Included in this definition of patent is the notion of a limited monopoly. For a defined period of time. In return for that right, the inventor must provide a public disclosure of the invention in the form of the issued patent. Although many people view patents as something that impedes the spread of technology the intent is exactly the opposite. The patent has to completely describe the technology to enable others to copy it - after the period of limited monopoly is over. You can see that intent also in the maintenance fee framework of patents, in which the patent owner has to pay an escalating series of maintenance fees over time - which actually encourages inventors to give up the patent to the public unless they are using it.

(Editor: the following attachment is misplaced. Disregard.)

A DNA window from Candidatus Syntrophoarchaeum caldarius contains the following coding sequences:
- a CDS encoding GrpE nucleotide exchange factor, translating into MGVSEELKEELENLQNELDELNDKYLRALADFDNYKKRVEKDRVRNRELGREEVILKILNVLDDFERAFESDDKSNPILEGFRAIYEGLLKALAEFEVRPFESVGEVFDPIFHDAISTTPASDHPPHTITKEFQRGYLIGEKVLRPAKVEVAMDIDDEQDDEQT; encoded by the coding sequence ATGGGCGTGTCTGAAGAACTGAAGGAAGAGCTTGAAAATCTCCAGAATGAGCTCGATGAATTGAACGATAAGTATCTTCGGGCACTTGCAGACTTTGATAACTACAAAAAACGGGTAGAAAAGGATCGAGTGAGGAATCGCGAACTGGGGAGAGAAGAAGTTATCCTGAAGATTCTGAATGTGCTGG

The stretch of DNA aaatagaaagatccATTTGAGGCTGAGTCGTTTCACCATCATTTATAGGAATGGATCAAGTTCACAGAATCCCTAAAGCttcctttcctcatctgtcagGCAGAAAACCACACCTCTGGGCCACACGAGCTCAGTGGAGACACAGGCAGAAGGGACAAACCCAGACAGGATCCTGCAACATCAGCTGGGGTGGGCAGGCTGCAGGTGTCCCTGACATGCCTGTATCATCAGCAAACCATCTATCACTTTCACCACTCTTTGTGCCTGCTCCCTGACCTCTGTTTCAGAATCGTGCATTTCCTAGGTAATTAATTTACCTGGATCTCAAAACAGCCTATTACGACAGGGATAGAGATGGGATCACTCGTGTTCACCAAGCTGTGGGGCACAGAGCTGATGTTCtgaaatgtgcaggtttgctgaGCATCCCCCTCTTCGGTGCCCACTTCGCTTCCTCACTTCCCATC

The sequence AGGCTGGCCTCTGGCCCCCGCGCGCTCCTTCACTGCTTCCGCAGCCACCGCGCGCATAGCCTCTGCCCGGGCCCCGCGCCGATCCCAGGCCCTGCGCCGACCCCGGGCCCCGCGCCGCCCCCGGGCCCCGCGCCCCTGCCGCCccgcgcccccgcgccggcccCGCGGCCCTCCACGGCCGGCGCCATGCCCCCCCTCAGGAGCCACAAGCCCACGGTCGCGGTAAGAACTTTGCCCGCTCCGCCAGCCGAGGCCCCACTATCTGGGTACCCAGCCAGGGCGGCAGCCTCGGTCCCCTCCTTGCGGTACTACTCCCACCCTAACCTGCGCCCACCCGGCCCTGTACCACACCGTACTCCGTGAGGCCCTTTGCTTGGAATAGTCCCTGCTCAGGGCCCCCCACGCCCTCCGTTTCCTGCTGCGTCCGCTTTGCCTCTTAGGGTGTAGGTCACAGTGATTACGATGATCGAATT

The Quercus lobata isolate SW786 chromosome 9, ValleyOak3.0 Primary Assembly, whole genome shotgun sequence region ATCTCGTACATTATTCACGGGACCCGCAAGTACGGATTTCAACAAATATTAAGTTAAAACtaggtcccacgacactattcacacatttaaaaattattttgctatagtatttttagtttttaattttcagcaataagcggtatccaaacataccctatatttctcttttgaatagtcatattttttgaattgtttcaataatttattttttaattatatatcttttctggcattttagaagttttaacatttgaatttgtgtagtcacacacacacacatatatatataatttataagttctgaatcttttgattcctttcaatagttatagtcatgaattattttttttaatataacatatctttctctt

Some other aspects of the definition of patent:

To be patentable, an invention must be novel, non-obvious and adequately described for one of ordinary skill in the art to make and use the invention.

Patent law and the definition of patent falls under part of the United States Codes called 35 USC.

Novelty is specifically called out in U.S.C 35 § 102. A more rigorous and full explanation of novelty can be found here.

Non-obviousness is specifically called out in U.S.C 35 § 103. A more rigorous and full explanation of non-obviousness can be found here.

In addition, the invention must be claimed in clear and definite terms. This a called the section 112 requirement and is discussed more fully here.

I have found that most business people don't have too much trouble understanding the definition of patent when it comes to novelty. Obviousness however, can sometimes be non-obvious. And battles over validity with the patent office often come down to non-obviousness arguments. That's where patent prosecutors earn their pay.